Time and time again, Loyola has exalted themselves rhetorically by claiming to follow the virtues of social justice and social change. It is time to realize that social justice values are far more than marketing tools to be plastered on the sides of buses and trash cans downtown. If, as a part of my education, I am asked to try to rectify injustices in the world, is my own community immune to such a transformation? Is Loyola immune to its own mission? I doubt that any administrators at this university would say so; but their words and actions are quite mismatched.

Loyola’s administration can choose to bargain with our democratically elected union, or it can choose to use the Trump administration’s ruling as a chance to solidify its anti-labor stance with respect to graduate workers. Their past actions make it clear that they have chosen the latter. But it is not too late. Georgetown, New York University, Tufts, and Brandeis are all private universities which have entered into collective bargaining with their graduate worker unions. Loyola could still follow in their footsteps.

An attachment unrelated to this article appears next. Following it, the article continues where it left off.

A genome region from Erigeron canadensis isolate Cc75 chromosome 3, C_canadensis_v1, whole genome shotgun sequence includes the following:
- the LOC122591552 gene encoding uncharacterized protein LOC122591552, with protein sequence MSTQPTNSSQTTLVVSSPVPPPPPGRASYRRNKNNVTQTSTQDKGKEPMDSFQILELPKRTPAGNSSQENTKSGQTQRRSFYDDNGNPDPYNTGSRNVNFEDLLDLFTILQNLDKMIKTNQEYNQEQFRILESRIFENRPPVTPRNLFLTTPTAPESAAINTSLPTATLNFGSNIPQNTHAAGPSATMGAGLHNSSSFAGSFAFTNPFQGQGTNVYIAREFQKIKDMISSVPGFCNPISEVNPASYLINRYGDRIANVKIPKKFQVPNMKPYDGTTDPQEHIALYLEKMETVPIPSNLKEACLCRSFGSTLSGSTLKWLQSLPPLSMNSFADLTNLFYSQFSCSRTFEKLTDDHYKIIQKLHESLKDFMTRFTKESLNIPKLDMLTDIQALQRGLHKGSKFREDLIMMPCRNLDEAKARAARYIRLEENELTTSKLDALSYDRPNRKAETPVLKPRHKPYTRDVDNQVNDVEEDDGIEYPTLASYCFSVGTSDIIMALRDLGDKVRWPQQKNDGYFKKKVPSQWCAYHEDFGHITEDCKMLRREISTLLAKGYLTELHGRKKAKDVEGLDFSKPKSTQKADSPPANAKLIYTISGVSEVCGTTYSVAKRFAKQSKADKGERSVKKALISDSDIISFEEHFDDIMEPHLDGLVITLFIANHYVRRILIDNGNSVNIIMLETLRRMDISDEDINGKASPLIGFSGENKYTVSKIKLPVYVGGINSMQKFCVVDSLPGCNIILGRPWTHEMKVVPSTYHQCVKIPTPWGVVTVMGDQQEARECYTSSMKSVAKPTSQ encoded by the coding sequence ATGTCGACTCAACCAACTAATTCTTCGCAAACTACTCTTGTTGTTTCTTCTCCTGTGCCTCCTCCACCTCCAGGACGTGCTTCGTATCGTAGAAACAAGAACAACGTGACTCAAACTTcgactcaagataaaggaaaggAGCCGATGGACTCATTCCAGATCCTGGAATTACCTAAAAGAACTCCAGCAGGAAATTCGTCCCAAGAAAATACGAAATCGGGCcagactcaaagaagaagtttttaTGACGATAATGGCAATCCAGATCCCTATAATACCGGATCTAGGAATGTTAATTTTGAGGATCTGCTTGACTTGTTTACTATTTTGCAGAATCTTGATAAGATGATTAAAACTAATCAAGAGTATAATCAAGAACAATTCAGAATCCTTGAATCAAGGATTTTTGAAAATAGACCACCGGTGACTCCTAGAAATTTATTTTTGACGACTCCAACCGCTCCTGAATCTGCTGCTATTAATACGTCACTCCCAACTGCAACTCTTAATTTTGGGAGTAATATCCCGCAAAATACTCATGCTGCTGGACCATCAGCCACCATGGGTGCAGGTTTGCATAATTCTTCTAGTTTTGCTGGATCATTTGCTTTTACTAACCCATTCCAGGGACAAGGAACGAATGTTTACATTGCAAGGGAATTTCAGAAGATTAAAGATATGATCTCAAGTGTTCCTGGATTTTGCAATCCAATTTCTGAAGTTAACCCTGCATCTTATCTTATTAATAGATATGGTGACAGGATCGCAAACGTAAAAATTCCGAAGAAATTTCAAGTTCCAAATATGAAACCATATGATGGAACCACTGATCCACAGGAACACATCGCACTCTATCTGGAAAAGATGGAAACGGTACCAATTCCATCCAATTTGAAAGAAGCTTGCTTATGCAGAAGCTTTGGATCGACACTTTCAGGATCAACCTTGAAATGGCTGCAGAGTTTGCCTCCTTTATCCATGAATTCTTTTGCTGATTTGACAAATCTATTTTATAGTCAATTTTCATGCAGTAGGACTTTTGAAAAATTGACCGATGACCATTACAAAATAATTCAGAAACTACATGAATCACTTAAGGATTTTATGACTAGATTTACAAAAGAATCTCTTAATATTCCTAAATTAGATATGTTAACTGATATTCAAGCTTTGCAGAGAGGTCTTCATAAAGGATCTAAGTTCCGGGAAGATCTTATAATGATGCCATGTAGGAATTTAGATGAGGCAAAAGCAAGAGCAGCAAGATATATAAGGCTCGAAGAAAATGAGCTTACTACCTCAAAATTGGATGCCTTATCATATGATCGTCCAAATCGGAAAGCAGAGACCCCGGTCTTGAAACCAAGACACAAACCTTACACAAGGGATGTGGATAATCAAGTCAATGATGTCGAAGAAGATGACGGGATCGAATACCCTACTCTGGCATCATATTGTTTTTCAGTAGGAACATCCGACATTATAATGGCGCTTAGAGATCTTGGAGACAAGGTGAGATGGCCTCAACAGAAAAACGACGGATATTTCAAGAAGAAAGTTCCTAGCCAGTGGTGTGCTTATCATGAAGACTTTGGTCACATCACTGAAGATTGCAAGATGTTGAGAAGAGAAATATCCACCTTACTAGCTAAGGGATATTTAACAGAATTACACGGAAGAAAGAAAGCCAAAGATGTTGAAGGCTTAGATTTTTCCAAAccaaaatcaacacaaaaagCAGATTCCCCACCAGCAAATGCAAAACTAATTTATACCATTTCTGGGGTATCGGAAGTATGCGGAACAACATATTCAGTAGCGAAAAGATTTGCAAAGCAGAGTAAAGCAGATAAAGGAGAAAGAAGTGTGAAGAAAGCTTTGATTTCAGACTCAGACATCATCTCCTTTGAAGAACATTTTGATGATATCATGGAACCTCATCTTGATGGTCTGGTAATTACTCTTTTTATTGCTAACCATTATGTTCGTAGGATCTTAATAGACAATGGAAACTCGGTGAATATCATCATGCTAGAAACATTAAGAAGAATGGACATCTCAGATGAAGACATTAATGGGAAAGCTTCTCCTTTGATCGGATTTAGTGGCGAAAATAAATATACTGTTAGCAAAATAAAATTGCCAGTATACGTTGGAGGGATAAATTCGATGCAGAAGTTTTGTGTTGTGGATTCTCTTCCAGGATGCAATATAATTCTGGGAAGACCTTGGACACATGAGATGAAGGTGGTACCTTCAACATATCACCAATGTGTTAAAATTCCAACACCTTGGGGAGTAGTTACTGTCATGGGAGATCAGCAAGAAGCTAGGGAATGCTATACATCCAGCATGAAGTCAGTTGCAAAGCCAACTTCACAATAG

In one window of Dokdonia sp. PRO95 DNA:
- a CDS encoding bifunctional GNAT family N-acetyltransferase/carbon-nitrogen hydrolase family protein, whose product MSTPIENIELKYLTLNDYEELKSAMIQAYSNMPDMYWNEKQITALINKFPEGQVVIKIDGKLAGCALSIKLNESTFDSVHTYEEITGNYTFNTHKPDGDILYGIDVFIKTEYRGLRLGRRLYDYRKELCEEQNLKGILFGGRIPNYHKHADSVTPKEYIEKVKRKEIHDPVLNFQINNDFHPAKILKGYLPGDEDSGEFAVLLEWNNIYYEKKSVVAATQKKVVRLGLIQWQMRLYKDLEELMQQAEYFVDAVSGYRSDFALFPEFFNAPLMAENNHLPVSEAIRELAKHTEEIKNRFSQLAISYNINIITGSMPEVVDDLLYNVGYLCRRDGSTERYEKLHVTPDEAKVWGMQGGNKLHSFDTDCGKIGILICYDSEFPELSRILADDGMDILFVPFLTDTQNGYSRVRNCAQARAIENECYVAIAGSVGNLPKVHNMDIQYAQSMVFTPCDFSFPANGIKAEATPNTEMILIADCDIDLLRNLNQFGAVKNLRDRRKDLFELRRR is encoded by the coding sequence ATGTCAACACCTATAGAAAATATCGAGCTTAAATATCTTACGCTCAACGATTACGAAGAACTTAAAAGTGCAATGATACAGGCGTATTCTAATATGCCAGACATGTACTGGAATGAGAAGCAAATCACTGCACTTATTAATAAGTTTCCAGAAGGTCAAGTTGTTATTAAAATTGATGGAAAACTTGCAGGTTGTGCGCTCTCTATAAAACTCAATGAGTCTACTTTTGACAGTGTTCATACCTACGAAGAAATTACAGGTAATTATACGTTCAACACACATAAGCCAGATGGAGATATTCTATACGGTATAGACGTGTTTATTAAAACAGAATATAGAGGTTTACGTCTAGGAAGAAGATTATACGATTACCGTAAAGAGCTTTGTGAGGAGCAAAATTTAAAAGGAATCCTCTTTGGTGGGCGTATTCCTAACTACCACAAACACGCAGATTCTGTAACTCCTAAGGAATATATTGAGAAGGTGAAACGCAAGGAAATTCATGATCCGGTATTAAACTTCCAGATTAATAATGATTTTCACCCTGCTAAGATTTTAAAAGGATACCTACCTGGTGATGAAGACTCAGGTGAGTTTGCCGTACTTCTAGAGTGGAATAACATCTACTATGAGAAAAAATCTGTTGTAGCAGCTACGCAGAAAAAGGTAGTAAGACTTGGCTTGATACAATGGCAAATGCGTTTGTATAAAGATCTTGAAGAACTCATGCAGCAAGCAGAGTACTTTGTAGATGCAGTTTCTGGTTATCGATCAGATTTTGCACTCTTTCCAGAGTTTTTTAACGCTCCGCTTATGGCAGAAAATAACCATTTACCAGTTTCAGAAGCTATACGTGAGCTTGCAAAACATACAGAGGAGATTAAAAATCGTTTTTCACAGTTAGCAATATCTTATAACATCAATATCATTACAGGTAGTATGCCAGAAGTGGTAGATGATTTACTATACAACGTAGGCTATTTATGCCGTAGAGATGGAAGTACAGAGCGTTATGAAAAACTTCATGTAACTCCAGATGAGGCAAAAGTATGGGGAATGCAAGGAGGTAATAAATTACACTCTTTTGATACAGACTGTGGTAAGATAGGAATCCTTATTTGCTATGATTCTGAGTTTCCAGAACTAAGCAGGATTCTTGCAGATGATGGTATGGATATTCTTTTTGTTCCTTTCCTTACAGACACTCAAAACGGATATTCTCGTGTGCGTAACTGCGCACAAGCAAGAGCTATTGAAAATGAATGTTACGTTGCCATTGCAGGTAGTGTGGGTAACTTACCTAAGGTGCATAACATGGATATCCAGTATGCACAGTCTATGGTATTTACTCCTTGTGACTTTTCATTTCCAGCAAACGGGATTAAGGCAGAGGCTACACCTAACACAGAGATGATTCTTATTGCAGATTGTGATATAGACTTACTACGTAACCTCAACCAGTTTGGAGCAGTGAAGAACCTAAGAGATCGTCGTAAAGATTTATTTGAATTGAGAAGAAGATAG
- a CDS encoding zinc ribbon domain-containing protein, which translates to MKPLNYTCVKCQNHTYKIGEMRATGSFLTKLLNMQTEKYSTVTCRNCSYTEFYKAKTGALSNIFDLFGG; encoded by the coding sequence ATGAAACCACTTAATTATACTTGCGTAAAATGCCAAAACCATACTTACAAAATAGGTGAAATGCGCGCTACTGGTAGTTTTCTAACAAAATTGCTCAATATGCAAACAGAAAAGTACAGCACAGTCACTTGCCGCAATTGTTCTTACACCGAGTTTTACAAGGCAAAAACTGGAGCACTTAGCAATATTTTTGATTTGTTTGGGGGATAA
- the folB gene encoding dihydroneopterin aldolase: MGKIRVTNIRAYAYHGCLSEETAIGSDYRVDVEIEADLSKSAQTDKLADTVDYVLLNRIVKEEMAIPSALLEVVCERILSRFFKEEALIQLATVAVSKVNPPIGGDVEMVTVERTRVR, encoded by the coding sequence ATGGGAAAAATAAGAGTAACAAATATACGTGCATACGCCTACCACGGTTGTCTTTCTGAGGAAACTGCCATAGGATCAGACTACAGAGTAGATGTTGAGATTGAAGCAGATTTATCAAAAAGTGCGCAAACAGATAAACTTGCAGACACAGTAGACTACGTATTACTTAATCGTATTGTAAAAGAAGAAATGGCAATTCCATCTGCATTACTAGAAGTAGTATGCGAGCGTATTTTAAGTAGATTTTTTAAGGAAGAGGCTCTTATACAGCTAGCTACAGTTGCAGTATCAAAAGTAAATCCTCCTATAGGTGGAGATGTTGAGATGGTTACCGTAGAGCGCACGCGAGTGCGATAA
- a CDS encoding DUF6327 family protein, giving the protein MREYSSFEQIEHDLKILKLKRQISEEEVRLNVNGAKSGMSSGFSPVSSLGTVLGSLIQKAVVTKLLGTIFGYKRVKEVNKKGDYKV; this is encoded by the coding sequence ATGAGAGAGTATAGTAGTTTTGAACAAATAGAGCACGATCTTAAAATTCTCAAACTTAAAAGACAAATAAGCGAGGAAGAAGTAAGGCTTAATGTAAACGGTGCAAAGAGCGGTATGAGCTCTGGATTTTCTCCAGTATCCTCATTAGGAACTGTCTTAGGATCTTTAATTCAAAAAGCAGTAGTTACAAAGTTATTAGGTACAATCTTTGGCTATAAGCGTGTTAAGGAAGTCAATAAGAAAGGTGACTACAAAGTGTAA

My desire is for the university to recognize that they have taken the wrong stance on this issue, and I hope that the Trump administration’s move to strip graduate workers of their labor rights can serve as a wake-up call. If this is the case, we will happily sit down at the bargaining table. If not, we will continue our efforts to better the lives of our fellow workers anyway. We care deeply about the Loyola community, its students, and its mission. Fair compensation simply means that we can more fully dedicate our time to doing the thing that we love and care about–educating the next generation, pursuing truth, and serving the needs of the Loyola community.

I implore Loyola to take a stand against the continual injustices of the Trump administration by standing with and meeting the needs of graduate workers at this university.

I look forward to hearing the response of the Loyola administration, and I hope to hear an answer to the very clear question at hand–do they stand with their graduate workers, or do they stand with the anti-labor actions of the Trump administration?